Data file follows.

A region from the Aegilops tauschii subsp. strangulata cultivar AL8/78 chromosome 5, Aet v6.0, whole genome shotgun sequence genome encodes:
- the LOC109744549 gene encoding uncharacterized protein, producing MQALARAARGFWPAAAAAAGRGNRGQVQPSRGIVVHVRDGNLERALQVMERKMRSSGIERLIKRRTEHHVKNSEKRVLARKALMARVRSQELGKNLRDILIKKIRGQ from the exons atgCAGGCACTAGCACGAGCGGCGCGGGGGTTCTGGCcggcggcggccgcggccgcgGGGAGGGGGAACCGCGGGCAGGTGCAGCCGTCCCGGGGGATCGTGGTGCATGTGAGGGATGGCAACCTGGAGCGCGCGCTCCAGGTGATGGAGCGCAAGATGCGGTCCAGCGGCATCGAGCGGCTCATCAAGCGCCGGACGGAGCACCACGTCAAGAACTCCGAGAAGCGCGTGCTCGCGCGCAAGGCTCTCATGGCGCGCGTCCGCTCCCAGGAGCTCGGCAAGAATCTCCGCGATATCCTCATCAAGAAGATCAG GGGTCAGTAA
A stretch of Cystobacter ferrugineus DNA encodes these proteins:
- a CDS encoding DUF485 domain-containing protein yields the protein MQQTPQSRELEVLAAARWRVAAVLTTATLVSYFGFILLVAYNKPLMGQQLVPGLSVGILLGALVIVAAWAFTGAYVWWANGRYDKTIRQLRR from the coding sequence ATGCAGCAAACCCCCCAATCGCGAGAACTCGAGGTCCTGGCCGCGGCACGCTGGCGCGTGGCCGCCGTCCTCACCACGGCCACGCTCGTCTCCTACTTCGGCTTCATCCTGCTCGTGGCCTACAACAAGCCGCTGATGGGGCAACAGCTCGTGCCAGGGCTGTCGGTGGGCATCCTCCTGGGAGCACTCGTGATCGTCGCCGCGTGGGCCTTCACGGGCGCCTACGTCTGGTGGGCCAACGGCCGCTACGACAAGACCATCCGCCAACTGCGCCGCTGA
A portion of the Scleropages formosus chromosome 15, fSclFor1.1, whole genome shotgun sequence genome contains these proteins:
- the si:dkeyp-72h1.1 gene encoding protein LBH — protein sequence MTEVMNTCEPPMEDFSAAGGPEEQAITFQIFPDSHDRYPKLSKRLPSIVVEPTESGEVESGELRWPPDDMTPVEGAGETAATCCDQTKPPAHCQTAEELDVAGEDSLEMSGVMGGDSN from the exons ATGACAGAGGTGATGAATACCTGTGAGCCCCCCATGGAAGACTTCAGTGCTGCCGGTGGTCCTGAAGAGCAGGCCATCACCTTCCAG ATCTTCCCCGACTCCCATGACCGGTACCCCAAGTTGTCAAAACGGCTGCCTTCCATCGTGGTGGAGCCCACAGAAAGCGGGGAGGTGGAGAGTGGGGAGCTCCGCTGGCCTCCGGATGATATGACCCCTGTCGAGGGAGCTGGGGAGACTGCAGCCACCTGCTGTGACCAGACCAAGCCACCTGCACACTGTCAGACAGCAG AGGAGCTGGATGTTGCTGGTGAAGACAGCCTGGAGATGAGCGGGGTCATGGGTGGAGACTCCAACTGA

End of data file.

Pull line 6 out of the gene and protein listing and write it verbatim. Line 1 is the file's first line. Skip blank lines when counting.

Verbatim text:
- the si:dkeyp-72h1.1 gene encoding protein LBH — protein sequence MTEVMNTCEPPMEDFSAAGGPEEQAITFQIFPDSHDRYPKLSKRLPSIVVEPTESGEVESGELRWPPDDMTPVEGAGETAATCCDQTKPPAHCQTAEELDVAGEDSLEMSGVMGGDSN from the exons ATGACAGAGGTGATGAATACCTGTGAGCCCCCCATGGAAGACTTCAGTGCTGCCGGTGGTCCTGAAGAGCAGGCCATCACCTTCCAG ATCTTCCCCGACTCCCATGACCGGTACCCCAAGTTGTCAAAACGGCTGCCTTCCATCGTGGTGGAGCCCACAGAAAGCGGGGAGGTGGAGAGTGGGGAGCTCCGCTGGCCTCCGGATGATATGACCCCTGTCGAGGGAGCTGGGGAGACTGCAGCCACCTGCTGTGACCAGACCAAGCCACCTGCACACTGTCAGACAGCAG AGGAGCTGGATGTTGCTGGTGAAGACAGCCTGGAGATGAGCGGGGTCATGGGTGGAGACTCCAACTGA